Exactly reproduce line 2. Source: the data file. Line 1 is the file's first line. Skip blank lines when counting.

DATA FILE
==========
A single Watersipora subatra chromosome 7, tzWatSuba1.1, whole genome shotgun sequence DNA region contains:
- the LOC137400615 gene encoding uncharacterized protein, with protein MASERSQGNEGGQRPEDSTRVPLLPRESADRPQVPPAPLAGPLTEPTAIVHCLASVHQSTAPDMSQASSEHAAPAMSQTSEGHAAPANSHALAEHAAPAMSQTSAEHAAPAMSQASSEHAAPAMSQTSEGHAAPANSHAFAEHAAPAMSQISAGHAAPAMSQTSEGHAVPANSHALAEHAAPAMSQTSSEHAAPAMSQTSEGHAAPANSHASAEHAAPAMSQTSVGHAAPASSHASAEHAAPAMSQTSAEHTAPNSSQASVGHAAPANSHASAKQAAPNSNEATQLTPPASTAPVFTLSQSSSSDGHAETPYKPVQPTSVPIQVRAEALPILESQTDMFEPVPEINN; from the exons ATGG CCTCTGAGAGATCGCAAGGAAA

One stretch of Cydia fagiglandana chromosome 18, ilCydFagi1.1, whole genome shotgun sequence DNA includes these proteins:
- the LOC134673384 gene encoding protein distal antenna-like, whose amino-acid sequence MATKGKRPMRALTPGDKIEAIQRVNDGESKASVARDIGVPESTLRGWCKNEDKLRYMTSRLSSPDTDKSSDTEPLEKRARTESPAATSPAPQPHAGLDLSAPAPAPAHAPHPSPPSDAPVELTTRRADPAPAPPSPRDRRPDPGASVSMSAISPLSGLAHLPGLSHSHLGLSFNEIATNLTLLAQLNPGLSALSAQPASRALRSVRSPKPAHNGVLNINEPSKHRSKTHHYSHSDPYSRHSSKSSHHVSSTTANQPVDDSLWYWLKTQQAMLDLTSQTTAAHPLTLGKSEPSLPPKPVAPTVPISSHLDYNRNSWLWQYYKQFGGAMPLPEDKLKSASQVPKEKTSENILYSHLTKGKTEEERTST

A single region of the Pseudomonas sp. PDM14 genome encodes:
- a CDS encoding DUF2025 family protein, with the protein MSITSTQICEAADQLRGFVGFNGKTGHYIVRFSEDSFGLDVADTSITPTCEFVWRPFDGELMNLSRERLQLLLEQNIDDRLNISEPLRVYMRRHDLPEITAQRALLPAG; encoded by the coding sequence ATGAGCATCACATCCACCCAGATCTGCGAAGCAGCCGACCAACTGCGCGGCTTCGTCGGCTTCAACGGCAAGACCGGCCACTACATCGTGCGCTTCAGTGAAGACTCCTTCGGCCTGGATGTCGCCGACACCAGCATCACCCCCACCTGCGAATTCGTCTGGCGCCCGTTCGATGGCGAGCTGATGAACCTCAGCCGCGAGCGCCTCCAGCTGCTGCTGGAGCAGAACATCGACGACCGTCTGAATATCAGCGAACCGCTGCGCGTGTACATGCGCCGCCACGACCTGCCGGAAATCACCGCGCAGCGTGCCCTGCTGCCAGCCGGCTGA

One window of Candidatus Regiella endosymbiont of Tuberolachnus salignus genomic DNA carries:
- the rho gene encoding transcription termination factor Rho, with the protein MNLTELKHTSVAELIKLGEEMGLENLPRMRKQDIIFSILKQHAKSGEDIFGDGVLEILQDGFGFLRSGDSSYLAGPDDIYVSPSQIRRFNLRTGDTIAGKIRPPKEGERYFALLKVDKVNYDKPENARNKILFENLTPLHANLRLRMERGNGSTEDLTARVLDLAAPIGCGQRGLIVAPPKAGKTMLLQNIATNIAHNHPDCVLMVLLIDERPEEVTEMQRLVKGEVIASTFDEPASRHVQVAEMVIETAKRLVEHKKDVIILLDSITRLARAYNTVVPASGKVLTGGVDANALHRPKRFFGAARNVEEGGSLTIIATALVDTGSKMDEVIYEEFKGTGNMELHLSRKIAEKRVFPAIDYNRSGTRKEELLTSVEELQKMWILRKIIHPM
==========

- the LOC137400615 gene encoding uncharacterized protein, with protein MASERSQGNEGGQRPEDSTRVPLLPRESADRPQVPPAPLAGPLTEPTAIVHCLASVHQSTAPDMSQASSEHAAPAMSQTSEGHAAPANSHALAEHAAPAMSQTSAEHAAPAMSQASSEHAAPAMSQTSEGHAAPANSHAFAEHAAPAMSQISAGHAAPAMSQTSEGHAVPANSHALAEHAAPAMSQTSSEHAAPAMSQTSEGHAAPANSHASAEHAAPAMSQTSVGHAAPASSHASAEHAAPAMSQTSAEHTAPNSSQASVGHAAPANSHASAKQAAPNSNEATQLTPPASTAPVFTLSQSSSSDGHAETPYKPVQPTSVPIQVRAEALPILESQTDMFEPVPEINN; from the exons ATGG CCTCTGAGAGATCGCAAGGAAA